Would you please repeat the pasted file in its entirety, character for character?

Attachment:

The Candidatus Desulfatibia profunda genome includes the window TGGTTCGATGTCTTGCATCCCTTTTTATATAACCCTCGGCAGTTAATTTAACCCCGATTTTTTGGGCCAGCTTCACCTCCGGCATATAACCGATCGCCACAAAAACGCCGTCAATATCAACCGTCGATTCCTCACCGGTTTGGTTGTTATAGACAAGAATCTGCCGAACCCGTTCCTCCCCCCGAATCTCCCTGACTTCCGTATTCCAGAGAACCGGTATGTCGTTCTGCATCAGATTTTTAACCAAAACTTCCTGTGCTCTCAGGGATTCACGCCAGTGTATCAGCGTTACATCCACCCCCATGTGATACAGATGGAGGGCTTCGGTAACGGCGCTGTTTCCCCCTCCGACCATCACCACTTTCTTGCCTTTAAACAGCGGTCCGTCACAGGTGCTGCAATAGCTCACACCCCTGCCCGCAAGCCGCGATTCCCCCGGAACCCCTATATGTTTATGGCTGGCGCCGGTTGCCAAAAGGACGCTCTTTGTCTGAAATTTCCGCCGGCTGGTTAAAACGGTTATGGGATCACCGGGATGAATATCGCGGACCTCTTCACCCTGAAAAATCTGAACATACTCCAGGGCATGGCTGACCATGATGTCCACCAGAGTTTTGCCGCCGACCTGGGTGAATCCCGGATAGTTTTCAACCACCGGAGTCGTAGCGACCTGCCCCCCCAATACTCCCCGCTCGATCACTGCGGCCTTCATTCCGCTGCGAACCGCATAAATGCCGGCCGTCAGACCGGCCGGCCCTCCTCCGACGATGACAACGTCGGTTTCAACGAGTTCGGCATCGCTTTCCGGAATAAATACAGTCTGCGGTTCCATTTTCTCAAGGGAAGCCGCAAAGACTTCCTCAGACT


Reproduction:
The Candidatus Desulfatibia profunda genome includes the window TGGTTCGATGTCTTGCATCCCTTTTTATATAACCCTCGGCAGTTAATTTAACCCCGATTTTTTGGGCCAGCTTCACCTCCGGCATATAACCGATCGCCACAAAAACGCCGTCAATATCAACCGTCGATTCCTCACCGGTTTGGTTGTTATAGACAAGAATCTGCCGAACCCGTTCCTCCCCCCGAATCTCCCTGACTTCCGTATTCCAGAGAACCGGTATGTCGTTCTGCATCAGATTTTTAACCAAAACTTCCTGTGCTCTCAGGGATTCACGCCAGTGTATCAGCGTTACATCCACCCCCATGTGATACAGATGGAGGGCTTCGGTAACGGCGCTGTTTCCCCCTCCGACCATCACCACTTTCTTGCCTTTAAACAGCGGTCCGTCACAGGTGCTGCAATAGCTCACACCCCTGCCCGCAAGCCGCGATTCCCCCGGAACCCCTATATGTTTATGGCTGGCGCCGGTTGCCAAAAGGACGCTCTTTGTCTGAAATTTCCGCCGGCTGGTTAAAACGGTTATGGGATCACCGGGATGAATATCGCGGACCTCTTCACCCTGAAAAATCTGAACATACTCCAGGGCATGGCTGACCATGATGTCCACCAGAGTTTTGCCGCCGACCTGGGTGAATCCCGGATAGTTTTCAACCACCGGAGTCGTAGCGACCTGCCCCCCCAATACTCCCCGCTCGATCACTGCGGCCTTCATTCCGCTGCGAACCGCATAAATGCCGGCCGTCAGACCGGCCGGCCCTCCTCCGACGATGACAACGTCGGTTTCAACGAGTTCGGCATCGCTTTCCGGAATAAATACAGTCTGCGGTTCCATTTTCTCAAGGGAAGCCGCAAAGACTTCCTCAGACT